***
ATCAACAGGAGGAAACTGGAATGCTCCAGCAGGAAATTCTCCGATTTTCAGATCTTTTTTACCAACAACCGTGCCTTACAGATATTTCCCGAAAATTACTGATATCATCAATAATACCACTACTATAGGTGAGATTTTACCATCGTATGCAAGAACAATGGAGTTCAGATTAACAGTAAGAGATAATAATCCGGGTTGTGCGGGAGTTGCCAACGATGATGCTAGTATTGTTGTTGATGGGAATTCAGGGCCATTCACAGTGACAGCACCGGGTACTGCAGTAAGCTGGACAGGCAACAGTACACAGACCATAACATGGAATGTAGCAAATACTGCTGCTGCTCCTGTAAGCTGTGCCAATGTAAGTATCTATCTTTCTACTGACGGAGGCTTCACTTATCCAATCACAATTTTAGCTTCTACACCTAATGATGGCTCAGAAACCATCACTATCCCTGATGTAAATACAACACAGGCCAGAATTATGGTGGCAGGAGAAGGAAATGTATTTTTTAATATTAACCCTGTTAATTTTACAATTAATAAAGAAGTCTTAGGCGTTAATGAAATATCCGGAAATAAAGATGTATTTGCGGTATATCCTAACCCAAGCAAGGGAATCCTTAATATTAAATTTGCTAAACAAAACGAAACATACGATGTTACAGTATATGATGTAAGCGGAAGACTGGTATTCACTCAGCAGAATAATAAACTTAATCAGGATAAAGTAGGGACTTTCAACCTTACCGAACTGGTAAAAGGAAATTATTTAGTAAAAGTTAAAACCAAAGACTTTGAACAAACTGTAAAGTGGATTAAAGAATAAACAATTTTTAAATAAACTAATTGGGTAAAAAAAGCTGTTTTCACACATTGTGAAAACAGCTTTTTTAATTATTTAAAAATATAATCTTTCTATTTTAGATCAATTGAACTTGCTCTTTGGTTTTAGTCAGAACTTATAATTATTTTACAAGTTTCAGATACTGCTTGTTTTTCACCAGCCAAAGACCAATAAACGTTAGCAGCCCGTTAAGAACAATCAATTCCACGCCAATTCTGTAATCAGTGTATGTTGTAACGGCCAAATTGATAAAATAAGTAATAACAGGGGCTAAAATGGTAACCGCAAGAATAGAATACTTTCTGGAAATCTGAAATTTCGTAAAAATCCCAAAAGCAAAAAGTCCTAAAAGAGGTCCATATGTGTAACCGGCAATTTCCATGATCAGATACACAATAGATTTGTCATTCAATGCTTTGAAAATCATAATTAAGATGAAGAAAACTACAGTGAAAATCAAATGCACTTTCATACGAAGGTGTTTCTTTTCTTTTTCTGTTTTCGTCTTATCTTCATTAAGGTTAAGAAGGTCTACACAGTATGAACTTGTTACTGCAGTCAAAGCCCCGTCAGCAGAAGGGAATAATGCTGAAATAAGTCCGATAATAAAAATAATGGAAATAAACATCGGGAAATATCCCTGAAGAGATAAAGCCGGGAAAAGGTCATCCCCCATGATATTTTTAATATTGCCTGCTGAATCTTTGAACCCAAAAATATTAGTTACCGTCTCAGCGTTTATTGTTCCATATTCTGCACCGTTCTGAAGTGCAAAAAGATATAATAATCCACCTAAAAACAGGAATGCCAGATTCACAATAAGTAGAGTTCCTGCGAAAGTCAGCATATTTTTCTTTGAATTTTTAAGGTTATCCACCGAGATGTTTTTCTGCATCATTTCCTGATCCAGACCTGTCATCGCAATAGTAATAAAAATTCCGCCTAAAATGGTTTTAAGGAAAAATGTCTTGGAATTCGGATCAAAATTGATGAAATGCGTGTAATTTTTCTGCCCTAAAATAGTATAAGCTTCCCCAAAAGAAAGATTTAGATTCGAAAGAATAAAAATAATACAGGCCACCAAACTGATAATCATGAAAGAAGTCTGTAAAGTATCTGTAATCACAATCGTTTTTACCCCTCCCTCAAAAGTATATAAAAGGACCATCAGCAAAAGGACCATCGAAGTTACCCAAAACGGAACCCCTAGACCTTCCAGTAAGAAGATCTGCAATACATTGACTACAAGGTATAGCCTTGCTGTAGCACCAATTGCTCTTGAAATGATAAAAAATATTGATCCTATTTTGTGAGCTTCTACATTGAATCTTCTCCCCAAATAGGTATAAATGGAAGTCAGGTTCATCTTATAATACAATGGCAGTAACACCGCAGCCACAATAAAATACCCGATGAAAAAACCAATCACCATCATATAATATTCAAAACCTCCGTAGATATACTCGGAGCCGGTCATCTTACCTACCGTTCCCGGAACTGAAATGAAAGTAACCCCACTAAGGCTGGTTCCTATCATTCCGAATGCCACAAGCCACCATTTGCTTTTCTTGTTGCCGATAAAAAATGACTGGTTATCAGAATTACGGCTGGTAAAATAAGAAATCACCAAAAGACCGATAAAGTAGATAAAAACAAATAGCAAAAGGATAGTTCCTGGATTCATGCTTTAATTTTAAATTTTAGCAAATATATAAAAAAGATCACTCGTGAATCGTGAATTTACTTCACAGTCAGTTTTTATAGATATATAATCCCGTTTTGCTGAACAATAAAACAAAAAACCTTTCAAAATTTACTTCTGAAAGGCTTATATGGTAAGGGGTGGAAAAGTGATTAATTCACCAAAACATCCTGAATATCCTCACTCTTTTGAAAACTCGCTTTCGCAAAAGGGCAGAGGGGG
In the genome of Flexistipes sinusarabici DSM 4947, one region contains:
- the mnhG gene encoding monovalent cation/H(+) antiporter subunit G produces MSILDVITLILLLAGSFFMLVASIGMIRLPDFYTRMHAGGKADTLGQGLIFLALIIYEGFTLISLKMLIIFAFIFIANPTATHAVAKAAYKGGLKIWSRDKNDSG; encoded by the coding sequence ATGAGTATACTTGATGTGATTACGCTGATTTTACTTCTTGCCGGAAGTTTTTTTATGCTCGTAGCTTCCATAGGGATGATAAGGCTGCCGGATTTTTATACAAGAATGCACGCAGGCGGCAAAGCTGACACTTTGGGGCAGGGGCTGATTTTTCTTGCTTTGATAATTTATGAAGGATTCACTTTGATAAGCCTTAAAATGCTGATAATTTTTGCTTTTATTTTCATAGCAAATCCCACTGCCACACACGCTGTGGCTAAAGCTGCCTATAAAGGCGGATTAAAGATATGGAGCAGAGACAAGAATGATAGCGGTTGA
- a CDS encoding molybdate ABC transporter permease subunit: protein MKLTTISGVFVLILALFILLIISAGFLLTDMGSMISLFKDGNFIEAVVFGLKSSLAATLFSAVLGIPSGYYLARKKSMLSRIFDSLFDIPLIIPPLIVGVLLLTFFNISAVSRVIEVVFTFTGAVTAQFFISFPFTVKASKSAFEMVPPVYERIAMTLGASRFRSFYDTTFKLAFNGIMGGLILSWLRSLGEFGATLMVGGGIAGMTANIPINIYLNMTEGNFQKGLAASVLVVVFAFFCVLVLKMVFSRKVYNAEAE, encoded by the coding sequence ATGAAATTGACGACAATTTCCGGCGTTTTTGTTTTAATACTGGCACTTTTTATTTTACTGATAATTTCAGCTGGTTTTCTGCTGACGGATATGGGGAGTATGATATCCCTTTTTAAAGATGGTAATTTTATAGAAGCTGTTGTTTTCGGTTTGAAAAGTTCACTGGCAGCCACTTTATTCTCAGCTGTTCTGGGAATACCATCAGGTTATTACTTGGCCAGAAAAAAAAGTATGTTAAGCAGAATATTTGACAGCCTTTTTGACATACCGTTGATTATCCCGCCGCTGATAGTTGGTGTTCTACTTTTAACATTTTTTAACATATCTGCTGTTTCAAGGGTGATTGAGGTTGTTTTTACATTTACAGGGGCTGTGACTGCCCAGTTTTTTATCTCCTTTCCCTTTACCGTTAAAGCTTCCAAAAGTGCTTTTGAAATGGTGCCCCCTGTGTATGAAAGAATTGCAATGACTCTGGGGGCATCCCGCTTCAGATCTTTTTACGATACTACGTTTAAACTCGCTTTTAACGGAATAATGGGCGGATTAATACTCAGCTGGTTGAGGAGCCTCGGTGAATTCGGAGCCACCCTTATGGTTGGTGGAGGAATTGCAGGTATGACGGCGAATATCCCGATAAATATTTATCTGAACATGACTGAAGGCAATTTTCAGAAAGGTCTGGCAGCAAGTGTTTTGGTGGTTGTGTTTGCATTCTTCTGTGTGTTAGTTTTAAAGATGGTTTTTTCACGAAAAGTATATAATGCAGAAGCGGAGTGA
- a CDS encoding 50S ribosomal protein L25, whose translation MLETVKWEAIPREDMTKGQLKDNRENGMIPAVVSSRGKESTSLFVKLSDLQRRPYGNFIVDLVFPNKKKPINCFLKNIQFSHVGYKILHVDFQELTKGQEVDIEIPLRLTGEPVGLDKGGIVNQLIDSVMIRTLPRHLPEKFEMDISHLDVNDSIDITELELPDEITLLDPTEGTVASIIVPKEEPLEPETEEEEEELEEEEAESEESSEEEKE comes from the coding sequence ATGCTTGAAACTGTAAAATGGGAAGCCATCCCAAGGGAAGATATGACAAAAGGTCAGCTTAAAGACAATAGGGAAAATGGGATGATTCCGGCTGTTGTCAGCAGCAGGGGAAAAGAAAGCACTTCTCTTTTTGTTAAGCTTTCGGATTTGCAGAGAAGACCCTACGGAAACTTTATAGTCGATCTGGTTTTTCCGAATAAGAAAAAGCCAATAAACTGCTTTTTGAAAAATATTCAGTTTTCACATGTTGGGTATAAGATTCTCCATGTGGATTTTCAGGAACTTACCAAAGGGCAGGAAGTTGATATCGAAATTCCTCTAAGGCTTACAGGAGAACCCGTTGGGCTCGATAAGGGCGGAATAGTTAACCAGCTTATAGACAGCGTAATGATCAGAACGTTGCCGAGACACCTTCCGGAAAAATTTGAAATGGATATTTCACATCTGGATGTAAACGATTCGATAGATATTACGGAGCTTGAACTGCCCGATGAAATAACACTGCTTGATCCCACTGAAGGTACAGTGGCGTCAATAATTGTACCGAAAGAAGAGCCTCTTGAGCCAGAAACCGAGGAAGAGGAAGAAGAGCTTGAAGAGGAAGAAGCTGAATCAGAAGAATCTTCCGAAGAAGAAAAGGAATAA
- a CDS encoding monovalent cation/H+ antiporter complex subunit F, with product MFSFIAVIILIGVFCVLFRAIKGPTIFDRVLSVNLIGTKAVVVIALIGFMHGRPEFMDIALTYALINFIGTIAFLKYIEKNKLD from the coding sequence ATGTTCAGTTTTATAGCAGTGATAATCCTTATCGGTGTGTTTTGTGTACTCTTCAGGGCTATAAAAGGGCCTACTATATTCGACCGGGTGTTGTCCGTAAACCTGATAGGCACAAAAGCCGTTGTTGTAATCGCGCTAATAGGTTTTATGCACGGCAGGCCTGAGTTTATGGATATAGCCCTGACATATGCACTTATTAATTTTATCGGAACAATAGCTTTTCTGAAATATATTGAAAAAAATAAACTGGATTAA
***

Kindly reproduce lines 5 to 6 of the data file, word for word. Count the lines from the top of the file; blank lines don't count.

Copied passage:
- a CDS encoding 50S ribosomal protein L25, whose translation MLETVKWEAIPREDMTKGQLKDNRENGMIPAVVSSRGKESTSLFVKLSDLQRRPYGNFIVDLVFPNKKKPINCFLKNIQFSHVGYKILHVDFQELTKGQEVDIEIPLRLTGEPVGLDKGGIVNQLIDSVMIRTLPRHLPEKFEMDISHLDVNDSIDITELELPDEITLLDPTEGTVASIIVPKEEPLEPETEEEEEELEEEEAESEESSEEEKE comes from the coding sequence ATGCTTGAAACTGTAAAATGGGAAGCCATCCCAAGGGAAGATATGACAAAAGGTCAGCTTAAAGACAATAGGGAAAATGGGATGATTCCGGCTGTTGTCAGCAGCAGGGGAAAAGAAAGCACTTCTCTTTTTGTTAAGCTTTCGGATTTGCAGAGAAGACCCTACGGAAACTTTATAGTCGATCTGGTTTTTCCGAATAAGAAAAAGCCAATAAACTGCTTTTTGAAAAATATTCAGTTTTCACATGTTGGGTATAAGATTCTCCATGTGGATTTTCAGGAACTTACCAAAGGGCAGGAAGTTGATATCGAAATTCCTCTAAGGCTTACAGGAGAACCCGTTGGGCTCGATAAGGGCGGAATAGTTAACCAGCTTATAGACAGCGTAATGATCAGAACGTTGCCGAGACACCTTCCGGAAAAATTTGAAATGGATATTTCACATCTGGATGTAAACGATTCGATAGATATTACGGAGCTTGAACTGCCCGATGAAATAACACTGCTTGATCCCACTGAAGGTACAGTGGCGTCAATAATTGTACCGAAAGAAGAGCCTCTTGAGCCAGAAACCGAGGAAGAGGAAGAAGAGCTTGAAGAGGAAGAAGCTGAATCAGAAGAATCTTCCGAAGAAGAAAAGGAATAA
- a CDS encoding monovalent cation/H+ antiporter complex subunit F, with product MFSFIAVIILIGVFCVLFRAIKGPTIFDRVLSVNLIGTKAVVVIALIGFMHGRPEFMDIALTYALINFIGTIAFLKYIEKNKLD from the coding sequence ATGTTCAGTTTTATAGCAGTGATAATCCTTATCGGTGTGTTTTGTGTACTCTTCAGGGCTATAAAAGGGCCTACTATATTCGACCGGGTGTTGTCCGTAAACCTGATAGGCACAAAAGCCGTTGTTGTAATCGCGCTAATAGGTTTTATGCACGGCAGGCCTGAGTTTATGGATATAGCCCTGACATATGCACTTATTAATTTTATCGGAACAATAGCTTTTCTGAAATATATTGAAAAAAATAAACTGGATTAA